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A squadron from a far planet visiting Earth on a reconnaissance survey prepares to leave, without one of their members who is dying of a virus.
Irena must remain on Earth, so seeks a replacement to take her craft back to the other side of the Universe. Seeing Melanie’s predicament she offers her an escape. Reluctantly Melanie agrees. Conquering her fears, she must learn to live among a superior race on Qindaga.
Reve, commander of the star ship circling their planet, bears an inexplicable resemblance to her dead husband. Passion flares amid the stars, but can love with an alien flourish?
He gave a grave nod and sat opposite her on the other couch. Indolently, he stretched his long legs out in front of him. His fingers forming a steeple beneath his chin, he stared at her until Melanie began to feel uneasy again. This thing he did with his fingers was such a human habit, it was unnerving to say the least. Had they been studying humans for years down there on Earth, visiting and going away without leaving a trace for the scientists to decipher?
“There was some occurrence in your formative years to give you this phobia?” he asked then.
“I…well, yes. I was brought up in an orphanage, then foster homes. One of my foster-mothers thought when her charges were naughty that the ideal punishment was to lock them in the cupboard.” As the old fear resurfaced, Melanie looked down at her hands, folding and unfolding them on her lap. The fear of a ten year old, left for hours amid the smelly shoes and coats, without food or water, not knowing how long she would be left to suffer such purgatory.
“I am not sure what you mean by orphanage,” he said in his deep voice that sent her insides into a roller-coaster spin.
She shrugged. “It’s a home for children who have no parents. I guess you wouldn’t understand. Your children automatically go into a communal house at five and stay there until they mature at ten, don’t they? On Earth the young stay that way for longer. Some don’t reach maturity until sixteen or older. You only have one child for each pair of parents, whereas on Earth there are sometimes as many as ten children in one family.”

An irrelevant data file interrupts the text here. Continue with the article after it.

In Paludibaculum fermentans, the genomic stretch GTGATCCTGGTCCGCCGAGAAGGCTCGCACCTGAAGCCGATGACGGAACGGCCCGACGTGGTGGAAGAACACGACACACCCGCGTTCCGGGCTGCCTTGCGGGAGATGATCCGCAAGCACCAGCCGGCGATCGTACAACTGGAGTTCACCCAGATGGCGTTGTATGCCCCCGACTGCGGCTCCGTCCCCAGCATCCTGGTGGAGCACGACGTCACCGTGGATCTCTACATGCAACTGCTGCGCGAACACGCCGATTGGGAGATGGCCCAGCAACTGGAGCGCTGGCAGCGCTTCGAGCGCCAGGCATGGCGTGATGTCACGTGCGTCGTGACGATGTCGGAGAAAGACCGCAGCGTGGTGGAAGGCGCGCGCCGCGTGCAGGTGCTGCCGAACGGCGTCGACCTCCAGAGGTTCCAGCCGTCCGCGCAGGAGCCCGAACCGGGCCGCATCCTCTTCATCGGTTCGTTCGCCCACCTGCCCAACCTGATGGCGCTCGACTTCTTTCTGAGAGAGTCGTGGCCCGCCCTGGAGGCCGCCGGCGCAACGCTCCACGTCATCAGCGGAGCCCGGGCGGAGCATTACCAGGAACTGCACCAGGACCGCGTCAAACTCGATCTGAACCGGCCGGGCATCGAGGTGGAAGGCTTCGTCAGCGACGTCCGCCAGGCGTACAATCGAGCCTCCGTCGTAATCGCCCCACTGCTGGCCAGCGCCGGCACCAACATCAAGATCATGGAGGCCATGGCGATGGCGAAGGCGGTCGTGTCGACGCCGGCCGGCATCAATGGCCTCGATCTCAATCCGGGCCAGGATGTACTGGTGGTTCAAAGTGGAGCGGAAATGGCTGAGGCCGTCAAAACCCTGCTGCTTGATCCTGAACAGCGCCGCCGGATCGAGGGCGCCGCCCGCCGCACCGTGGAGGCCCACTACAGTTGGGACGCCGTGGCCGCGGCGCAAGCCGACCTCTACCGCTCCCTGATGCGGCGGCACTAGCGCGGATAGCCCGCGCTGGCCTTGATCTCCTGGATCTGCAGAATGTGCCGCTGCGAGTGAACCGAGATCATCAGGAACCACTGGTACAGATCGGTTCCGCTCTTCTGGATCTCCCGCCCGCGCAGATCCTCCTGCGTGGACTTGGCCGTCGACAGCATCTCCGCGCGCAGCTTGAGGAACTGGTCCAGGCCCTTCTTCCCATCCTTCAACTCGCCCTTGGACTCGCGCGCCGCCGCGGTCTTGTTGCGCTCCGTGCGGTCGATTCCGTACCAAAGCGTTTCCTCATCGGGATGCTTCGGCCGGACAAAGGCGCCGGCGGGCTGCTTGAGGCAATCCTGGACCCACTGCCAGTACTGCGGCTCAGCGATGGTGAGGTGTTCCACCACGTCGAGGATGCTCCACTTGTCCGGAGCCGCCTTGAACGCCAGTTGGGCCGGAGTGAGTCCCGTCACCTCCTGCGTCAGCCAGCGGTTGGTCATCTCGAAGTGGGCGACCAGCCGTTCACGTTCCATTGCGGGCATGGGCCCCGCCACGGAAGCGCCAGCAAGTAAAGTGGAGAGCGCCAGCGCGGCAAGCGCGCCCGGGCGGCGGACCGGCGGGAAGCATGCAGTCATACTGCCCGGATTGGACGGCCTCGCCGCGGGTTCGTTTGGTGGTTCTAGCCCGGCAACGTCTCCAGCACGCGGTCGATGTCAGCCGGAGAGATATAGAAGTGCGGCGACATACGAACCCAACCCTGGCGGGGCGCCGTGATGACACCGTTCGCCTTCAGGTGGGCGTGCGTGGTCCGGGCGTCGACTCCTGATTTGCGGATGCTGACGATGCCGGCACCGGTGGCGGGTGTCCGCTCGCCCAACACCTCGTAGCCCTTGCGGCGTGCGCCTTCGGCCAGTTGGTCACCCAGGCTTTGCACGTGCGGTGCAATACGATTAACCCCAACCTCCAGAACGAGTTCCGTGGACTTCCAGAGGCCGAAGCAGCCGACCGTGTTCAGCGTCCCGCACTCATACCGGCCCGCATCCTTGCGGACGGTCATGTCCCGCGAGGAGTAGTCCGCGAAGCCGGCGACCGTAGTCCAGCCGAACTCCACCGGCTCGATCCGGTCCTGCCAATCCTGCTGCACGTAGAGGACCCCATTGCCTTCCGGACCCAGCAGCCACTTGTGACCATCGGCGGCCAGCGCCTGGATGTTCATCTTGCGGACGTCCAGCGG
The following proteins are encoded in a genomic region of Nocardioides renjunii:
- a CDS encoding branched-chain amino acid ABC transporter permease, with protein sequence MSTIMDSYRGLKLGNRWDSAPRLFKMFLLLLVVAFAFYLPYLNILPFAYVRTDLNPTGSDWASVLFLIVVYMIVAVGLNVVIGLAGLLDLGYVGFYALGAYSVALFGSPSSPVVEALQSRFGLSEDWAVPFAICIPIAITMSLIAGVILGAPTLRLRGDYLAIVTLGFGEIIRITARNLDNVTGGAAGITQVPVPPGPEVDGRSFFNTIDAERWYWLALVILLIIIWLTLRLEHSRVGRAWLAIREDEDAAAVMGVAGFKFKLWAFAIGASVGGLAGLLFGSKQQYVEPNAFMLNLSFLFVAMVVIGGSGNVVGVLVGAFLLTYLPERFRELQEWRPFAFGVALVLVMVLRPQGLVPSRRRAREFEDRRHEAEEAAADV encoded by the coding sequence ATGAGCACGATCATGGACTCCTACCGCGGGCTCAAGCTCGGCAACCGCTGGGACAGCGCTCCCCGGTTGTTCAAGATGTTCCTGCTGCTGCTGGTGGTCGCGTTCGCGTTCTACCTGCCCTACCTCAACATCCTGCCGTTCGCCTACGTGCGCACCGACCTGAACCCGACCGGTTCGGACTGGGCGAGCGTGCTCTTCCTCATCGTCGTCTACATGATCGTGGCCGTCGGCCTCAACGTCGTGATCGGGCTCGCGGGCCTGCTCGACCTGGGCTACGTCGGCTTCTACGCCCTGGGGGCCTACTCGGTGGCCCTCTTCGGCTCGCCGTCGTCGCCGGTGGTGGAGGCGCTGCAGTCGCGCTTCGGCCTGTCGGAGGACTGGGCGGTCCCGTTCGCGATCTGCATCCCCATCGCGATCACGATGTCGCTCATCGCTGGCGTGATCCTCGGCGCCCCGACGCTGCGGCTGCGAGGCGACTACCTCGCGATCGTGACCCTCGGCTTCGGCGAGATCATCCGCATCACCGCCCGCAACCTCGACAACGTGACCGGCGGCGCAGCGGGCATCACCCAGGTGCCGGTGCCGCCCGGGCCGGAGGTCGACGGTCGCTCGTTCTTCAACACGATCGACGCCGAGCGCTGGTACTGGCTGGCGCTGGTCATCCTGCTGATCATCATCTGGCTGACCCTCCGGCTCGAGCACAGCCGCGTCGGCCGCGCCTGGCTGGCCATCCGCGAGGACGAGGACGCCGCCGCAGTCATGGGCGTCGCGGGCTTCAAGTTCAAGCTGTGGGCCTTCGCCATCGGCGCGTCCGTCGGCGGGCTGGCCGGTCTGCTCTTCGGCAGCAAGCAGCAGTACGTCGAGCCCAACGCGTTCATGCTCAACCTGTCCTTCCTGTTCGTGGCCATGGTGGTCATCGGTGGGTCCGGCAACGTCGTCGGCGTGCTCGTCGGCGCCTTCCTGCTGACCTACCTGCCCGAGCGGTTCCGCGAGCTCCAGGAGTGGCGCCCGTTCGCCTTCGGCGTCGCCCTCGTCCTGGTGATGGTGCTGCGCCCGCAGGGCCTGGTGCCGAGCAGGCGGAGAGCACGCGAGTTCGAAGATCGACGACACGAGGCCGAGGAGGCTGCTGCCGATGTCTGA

He nodded gravely. “So you were put with a mother who had no patience with children. Our idea is much better. The caretakers are well chosen for their affinity with young minds.”
“Not all mothers are like that one. Most are kind and care for their children, no matter how many they have.” She felt the need to defend the countless parents who loved their offspring.
"This is a strong outer space romance starring two delightful star-crossed lovers (literal & figurative). The story line is loaded with earthly and solar action. The support cast enables the audience to understand decisions made especially those by Melanie. Tricia McGill provides readers with a cogent romantic science fiction that is sure to gain her fans from both genres. Great Futuristic Romance."
Harriet Klausner The Best Reviews
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http://mizging.blogspot.com (Ginger Simpson)
http://connievines.blogspot.com.au/ Connie Vines
http://yesterrdayrevisitedhere.blogspot.com/ Juliet Waldron
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